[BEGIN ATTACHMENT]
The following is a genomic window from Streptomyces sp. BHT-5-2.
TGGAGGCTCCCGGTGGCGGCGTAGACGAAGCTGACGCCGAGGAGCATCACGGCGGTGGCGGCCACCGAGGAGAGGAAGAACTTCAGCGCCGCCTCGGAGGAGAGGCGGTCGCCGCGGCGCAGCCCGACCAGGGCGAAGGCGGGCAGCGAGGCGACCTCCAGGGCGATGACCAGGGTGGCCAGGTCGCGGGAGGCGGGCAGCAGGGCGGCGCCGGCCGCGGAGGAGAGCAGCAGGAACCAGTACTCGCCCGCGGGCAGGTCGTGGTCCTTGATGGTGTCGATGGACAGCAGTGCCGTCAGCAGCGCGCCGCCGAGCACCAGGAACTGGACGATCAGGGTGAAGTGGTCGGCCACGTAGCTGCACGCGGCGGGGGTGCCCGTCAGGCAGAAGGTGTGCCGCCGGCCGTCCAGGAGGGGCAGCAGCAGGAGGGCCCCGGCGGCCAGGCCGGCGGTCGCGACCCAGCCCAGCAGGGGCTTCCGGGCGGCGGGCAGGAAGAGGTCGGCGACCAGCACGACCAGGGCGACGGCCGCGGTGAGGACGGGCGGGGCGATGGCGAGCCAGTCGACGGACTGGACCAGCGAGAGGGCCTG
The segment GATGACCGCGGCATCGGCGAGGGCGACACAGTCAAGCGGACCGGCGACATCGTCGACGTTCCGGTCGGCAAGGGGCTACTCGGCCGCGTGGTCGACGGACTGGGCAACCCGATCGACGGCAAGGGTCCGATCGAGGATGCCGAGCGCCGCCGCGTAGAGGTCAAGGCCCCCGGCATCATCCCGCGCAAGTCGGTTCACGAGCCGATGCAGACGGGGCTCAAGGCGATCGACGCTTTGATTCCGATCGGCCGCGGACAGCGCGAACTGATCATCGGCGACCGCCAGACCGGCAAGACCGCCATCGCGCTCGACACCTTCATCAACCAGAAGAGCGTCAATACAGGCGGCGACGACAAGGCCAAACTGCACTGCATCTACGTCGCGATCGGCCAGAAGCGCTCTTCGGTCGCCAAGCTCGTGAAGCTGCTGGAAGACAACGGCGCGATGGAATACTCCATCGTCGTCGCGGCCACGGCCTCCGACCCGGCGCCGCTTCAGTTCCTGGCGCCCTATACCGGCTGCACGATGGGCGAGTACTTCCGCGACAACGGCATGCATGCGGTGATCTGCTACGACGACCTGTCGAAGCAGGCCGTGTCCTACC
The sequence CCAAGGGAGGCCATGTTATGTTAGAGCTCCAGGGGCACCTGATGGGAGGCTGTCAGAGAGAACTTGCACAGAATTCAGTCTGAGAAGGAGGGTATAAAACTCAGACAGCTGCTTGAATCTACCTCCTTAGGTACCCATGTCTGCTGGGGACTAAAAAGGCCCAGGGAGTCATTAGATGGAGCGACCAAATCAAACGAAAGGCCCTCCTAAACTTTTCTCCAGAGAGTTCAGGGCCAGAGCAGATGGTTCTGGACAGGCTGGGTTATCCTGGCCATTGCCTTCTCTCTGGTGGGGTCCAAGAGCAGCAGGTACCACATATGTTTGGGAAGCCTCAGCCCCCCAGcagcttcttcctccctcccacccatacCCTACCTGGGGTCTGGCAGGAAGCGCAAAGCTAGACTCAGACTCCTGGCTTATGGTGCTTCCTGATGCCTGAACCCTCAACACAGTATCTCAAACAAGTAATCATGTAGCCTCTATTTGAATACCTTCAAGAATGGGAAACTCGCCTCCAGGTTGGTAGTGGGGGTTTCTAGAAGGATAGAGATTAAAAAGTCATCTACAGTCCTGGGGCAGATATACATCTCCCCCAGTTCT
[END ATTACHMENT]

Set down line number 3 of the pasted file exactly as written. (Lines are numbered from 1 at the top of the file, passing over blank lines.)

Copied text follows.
The segment GATGACCGCGGCATCGGCGAGGGCGACACAGTCAAGCGGACCGGCGACATCGTCGACGTTCCGGTCGGCAAGGGGCTACTCGGCCGCGTGGTCGACGGACTGGGCAACCCGATCGACGGCAAGGGTCCGATCGAGGATGCCGAGCGCCGCCGCGTAGAGGTCAAGGCCCCCGGCATCATCCCGCGCAAGTCGGTTCACGAGCCGATGCAGACGGGGCTCAAGGCGATCGACGCTTTGATTCCGATCGGCCGCGGACAGCGCGAACTGATCATCGGCGACCGCCAGACCGGCAAGACCGCCATCGCGCTCGACACCTTCATCAACCAGAAGAGCGTCAATACAGGCGGCGACGACAAGGCCAAACTGCACTGCATCTACGTCGCGATCGGCCAGAAGCGCTCTTCGGTCGCCAAGCTCGTGAAGCTGCTGGAAGACAACGGCGCGATGGAATACTCCATCGTCGTCGCGGCCACGGCCTCCGACCCGGCGCCGCTTCAGTTCCTGGCGCCCTATACCGGCTGCACGATGGGCGAGTACTTCCGCGACAACGGCATGCATGCGGTGATCTGCTACGACGACCTGTCGAAGCAGGCCGTGTCCTACC